The clinical importance of nodular thyroid disease primarily rests with the need to exclude nodules that may harbor malignancy. The challenge for any preoperative diagnostic test is to sustain a high sensitivity so that cancers are not missed while simultaneously achieving a high negative predictive value (NPV) to avoid surgery in patients whose nodules are benign. This goal is usually accomplished by obtaining a detailed patient history and performing physical examination and ultrasonography of the neck on the patient. The information obtained will direct subsequent evaluation, including the need for a fine-needle aspiration (FNA) biopsy assessment.1 When the cytomorphological diagnosis is benign, the thyroid aspirate has an NPV that exceeds 95%, and further diagnostic studies or treatment are usually not required. When the cytomorphological diagnosis is malignant, the thyroid aspirate has a positive predictive value (PPV) that exceeds 97%, and surgery is generally recommended.1,2 Nonetheless, according to the Bethesda System for Reporting Thyroid Cytopathology,3 approximately one-third of all thyroid aspirates yield indeterminate or suspicious cytologic findings, with an estimated malignancy rate ranging from 5% to 75%.2,4
Owing to a lack of a definitive diagnosis for indeterminate or suspicious thyroid nodules, diagnostic surgery to establish a histopathological diagnosis and reconcile the behavior of these nodules is required in most cases. However, only 16% to 26% of surgically resected indeterminate nodules and 75% of surgically resected suspicious nodules prove to be malignant.5 Such diagnostic operations, with their associated expense and risk, could be avoided if FNA procedures could reliably establish the preoperative diagnosis of a benign nodule. Conversely, unnecessary procedures and multiple surgical procedures could both be avoided if a more accurate preoperative diagnosis of malignant thyroid nodules could be found.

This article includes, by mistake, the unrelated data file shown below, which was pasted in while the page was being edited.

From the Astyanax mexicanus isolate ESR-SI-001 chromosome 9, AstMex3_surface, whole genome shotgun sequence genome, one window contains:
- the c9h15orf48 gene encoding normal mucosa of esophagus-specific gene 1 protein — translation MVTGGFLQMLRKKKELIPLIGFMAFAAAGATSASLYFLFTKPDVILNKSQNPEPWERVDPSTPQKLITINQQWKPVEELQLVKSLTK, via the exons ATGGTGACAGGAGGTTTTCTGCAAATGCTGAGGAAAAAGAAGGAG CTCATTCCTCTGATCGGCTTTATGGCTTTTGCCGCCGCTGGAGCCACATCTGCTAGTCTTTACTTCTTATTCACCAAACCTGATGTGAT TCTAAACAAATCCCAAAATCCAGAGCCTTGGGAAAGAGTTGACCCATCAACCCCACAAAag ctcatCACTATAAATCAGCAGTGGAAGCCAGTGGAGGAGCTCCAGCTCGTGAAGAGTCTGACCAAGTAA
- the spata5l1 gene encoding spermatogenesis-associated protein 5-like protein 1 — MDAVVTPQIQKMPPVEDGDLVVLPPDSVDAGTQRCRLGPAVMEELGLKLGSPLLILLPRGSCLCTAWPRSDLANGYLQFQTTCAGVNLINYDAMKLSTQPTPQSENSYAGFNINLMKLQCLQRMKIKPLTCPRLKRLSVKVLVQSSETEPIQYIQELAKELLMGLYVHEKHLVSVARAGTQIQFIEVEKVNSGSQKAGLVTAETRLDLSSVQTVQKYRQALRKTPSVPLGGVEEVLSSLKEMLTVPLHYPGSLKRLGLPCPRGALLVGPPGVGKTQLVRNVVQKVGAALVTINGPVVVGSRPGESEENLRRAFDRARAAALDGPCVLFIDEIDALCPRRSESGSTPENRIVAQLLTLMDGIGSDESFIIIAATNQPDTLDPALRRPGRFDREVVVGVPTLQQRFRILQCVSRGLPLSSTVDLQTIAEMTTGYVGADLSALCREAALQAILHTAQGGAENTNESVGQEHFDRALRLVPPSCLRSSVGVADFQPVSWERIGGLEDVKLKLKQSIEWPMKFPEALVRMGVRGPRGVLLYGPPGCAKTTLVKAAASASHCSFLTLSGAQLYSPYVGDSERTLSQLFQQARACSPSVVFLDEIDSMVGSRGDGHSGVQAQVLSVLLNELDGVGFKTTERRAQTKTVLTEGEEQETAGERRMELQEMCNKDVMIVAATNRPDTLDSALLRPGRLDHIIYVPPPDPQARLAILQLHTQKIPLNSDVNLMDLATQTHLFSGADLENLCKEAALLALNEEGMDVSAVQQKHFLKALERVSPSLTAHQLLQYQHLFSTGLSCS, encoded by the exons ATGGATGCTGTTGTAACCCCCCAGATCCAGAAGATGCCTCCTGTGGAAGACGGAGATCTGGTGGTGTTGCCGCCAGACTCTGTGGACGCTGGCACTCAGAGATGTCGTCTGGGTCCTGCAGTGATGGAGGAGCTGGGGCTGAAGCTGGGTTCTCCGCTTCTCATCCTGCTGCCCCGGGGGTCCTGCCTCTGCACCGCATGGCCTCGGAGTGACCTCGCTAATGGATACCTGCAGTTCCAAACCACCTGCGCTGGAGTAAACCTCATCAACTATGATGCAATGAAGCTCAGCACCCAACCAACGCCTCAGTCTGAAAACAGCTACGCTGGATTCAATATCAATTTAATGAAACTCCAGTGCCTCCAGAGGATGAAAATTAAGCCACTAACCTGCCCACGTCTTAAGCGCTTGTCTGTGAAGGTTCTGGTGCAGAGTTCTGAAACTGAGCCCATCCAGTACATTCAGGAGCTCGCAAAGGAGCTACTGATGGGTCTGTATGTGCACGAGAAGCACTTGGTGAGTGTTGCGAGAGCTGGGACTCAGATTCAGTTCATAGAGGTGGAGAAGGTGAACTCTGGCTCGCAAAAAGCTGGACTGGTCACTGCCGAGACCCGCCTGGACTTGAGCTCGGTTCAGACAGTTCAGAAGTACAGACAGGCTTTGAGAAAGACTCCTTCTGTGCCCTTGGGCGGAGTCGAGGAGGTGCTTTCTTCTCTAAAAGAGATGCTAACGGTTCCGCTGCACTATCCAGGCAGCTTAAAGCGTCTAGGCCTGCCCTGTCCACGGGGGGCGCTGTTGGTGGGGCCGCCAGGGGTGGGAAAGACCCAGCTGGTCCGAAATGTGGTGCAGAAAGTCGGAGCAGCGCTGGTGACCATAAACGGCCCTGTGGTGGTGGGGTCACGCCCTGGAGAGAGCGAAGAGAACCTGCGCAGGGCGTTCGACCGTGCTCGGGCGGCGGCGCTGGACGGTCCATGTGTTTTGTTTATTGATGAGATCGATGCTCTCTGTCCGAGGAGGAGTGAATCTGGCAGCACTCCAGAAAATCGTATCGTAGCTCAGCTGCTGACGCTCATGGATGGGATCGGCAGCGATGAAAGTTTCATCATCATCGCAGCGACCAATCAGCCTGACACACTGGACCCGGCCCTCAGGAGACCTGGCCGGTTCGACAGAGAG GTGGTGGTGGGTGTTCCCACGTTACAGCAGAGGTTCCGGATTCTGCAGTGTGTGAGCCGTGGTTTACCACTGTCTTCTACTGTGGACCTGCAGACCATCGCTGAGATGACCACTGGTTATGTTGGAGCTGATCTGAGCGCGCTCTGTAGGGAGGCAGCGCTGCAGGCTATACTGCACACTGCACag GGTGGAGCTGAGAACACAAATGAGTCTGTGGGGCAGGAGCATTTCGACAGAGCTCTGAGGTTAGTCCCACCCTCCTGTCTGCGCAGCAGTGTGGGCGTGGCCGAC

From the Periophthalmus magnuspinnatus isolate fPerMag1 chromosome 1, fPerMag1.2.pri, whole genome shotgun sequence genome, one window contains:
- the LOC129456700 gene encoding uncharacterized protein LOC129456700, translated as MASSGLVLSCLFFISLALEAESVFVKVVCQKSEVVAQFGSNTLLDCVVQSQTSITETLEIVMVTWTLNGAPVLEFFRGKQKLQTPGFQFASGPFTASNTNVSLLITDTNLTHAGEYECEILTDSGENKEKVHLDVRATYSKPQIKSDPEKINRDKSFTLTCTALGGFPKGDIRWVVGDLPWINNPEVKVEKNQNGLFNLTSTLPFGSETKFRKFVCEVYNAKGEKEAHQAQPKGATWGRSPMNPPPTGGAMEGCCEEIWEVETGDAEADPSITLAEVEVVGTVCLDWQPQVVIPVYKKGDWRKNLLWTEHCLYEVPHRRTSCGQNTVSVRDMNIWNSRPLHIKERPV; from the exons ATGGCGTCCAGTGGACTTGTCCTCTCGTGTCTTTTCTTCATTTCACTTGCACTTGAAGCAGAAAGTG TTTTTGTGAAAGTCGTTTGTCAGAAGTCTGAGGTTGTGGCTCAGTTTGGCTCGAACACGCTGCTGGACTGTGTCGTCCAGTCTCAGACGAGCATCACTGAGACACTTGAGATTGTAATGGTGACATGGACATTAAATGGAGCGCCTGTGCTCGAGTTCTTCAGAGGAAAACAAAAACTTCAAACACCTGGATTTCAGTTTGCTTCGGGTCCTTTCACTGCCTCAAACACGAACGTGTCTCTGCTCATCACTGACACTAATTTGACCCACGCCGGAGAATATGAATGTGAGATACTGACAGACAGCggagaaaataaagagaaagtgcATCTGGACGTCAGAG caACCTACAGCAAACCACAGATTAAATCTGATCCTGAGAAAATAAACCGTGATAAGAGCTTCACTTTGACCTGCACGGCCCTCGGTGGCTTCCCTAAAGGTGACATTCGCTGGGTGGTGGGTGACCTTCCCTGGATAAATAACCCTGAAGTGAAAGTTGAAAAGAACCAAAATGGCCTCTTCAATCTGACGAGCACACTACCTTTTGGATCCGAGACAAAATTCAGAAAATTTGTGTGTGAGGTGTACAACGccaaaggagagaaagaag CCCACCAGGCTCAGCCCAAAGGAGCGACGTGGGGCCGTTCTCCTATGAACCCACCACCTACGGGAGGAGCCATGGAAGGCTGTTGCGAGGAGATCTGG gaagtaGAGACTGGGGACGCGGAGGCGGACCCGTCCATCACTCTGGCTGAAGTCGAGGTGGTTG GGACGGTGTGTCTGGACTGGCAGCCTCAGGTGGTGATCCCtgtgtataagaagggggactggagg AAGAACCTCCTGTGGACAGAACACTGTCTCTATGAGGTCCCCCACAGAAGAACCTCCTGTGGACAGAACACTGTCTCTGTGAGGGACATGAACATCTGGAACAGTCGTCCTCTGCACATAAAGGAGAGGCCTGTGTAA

Progress has been made in understanding the molecular mechanisms of thyroid cancer over the past 2 decades.6 This understanding has led to the identification and clinical use of novel diagnostic molecular markers as preoperative adjuncts to improve risk stratification and tailor more effective management strategies in patients with indeterminate or suspicious thyroid nodules.7 The Afirma gene expression classifier (GEC) (Veracyte) is a proprietary RNA microarray assay developed to improve the diagnosis of patients with cytologically indeterminate thyroid nodules. The GEC test measures the expression of 167 gene transcripts from a cellular aspirate to rule out thyroid cancer by determining which nodules have a benign gene expression profile to obviate the need for diagnostic surgery.8 In a large multicenter clinical trial by Alexander et al,9 the GEC was shown to have an overall sensitivity and specificity of 92% for indeterminate thyroid aspirates and 52% for suspicious thyroid aspirates, with an overall NPV ranging from 85% to 95%. The NPV of the GEC is therefore used to identify a subgroup of patients with a low risk of malignancy in a population of patients for whom surgery would have otherwise been recommended. Observation or ultrasonography follow-up is recommended in lieu of surgery for these patients as outlined in the recent revision of guidelines for the management of thyroid cancer issued by the National Comprehensive Cancer Network.10